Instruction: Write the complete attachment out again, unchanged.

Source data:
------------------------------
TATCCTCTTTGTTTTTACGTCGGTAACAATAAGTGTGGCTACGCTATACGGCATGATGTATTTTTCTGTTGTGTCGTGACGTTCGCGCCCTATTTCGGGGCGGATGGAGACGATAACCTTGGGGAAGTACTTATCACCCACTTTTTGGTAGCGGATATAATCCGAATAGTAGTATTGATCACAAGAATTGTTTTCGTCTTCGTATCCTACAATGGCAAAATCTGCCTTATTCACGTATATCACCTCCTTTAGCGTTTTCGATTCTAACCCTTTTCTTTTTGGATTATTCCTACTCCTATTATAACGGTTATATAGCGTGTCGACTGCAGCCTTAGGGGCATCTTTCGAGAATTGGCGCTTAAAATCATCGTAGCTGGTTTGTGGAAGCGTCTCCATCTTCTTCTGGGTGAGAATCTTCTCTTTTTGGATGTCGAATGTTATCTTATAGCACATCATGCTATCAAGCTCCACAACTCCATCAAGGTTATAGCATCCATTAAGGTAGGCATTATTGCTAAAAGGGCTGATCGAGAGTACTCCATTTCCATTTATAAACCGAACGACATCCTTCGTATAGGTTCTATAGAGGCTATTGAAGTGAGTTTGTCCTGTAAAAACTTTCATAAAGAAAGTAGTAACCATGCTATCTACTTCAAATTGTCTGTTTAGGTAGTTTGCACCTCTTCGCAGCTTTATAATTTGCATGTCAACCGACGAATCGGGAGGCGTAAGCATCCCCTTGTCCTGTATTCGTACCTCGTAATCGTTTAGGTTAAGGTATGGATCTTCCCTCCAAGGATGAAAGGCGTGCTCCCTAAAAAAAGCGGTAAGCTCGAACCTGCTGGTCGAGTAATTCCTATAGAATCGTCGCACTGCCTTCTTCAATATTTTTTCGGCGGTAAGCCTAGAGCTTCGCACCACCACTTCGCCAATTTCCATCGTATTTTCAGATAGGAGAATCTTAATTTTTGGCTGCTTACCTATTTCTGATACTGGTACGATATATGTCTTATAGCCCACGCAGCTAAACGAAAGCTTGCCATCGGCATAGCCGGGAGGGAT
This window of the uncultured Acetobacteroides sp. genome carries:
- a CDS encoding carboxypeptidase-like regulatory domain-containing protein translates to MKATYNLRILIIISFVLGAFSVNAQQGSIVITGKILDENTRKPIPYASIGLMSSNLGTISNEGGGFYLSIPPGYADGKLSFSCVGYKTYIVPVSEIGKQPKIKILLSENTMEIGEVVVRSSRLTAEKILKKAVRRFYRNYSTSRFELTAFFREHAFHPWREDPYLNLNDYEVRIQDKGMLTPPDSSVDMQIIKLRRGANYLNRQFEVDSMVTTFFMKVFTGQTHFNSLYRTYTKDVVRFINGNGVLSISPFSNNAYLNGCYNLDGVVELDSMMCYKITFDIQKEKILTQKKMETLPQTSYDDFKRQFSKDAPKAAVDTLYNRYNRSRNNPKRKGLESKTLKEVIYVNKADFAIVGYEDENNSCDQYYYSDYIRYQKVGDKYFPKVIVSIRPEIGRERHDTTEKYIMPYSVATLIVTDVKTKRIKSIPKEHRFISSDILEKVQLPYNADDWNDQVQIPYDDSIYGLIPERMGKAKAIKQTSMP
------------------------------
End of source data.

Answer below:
TATCCTCTTTGTTTTTACGTCGGTAACAATAAGTGTGGCTACGCTATACGGCATGATGTATTTTTCTGTTGTGTCGTGACGTTCGCGCCCTATTTCGGGGCGGATGGAGACGATAACCTTGGGGAAGTACTTATCACCCACTTTTTGGTAGCGGATATAATCCGAATAGTAGTATTGATCACAAGAATTGTTTTCGTCTTCGTATCCTACAATGGCAAAATCTGCCTTATTCACGTATATCACCTCCTTTAGCGTTTTCGATTCTAACCCTTTTCTTTTTGGATTATTCCTACTCCTATTATAACGGTTATATAGCGTGTCGACTGCAGCCTTAGGGGCATCTTTCGAGAATTGGCGCTTAAAATCATCGTAGCTGGTTTGTGGAAGCGTCTCCATCTTCTTCTGGGTGAGAATCTTCTCTTTTTGGATGTCGAATGTTATCTTATAGCACATCATGCTATCAAGCTCCACAACTCCATCAAGGTTATAGCATCCATTAAGGTAGGCATTATTGCTAAAAGGGCTGATCGAGAGTACTCCATTTCCATTTATAAACCGAACGACATCCTTCGTATAGGTTCTATAGAGGCTATTGAAGTGAGTTTGTCCTGTAAAAACTTTCATAAAGAAAGTAGTAACCATGCTATCTACTTCAAATTGTCTGTTTAGGTAGTTTGCACCTCTTCGCAGCTTTATAATTTGCATGTCAACCGACGAATCGGGAGGCGTAAGCATCCCCTTGTCCTGTATTCGTACCTCGTAATCGTTTAGGTTAAGGTATGGATCTTCCCTCCAAGGATGAAAGGCGTGCTCCCTAAAAAAAGCGGTAAGCTCGAACCTGCTGGTCGAGTAATTCCTATAGAATCGTCGCACTGCCTTCTTCAATATTTTTTCGGCGGTAAGCCTAGAGCTTCGCACCACCACTTCGCCAATTTCCATCGTATTTTCAGATAGGAGAATCTTAATTTTTGGCTGCTTACCTATTTCTGATACTGGTACGATATATGTCTTATAGCCCACGCAGCTAAACGAAAGCTTGCCATCGGCATAGCCGGGAGGGAT
This window of the uncultured Acetobacteroides sp. genome carries:
- a CDS encoding carboxypeptidase-like regulatory domain-containing protein translates to MKATYNLRILIIISFVLGAFSVNAQQGSIVITGKILDENTRKPIPYASIGLMSSNLGTISNEGGGFYLSIPPGYADGKLSFSCVGYKTYIVPVSEIGKQPKIKILLSENTMEIGEVVVRSSRLTAEKILKKAVRRFYRNYSTSRFELTAFFREHAFHPWREDPYLNLNDYEVRIQDKGMLTPPDSSVDMQIIKLRRGANYLNRQFEVDSMVTTFFMKVFTGQTHFNSLYRTYTKDVVRFINGNGVLSISPFSNNAYLNGCYNLDGVVELDSMMCYKITFDIQKEKILTQKKMETLPQTSYDDFKRQFSKDAPKAAVDTLYNRYNRSRNNPKRKGLESKTLKEVIYVNKADFAIVGYEDENNSCDQYYYSDYIRYQKVGDKYFPKVIVSIRPEIGRERHDTTEKYIMPYSVATLIVTDVKTKRIKSIPKEHRFISSDILEKVQLPYNADDWNDQVQIPYDDSIYGLIPERMGKAKAIKQTSMP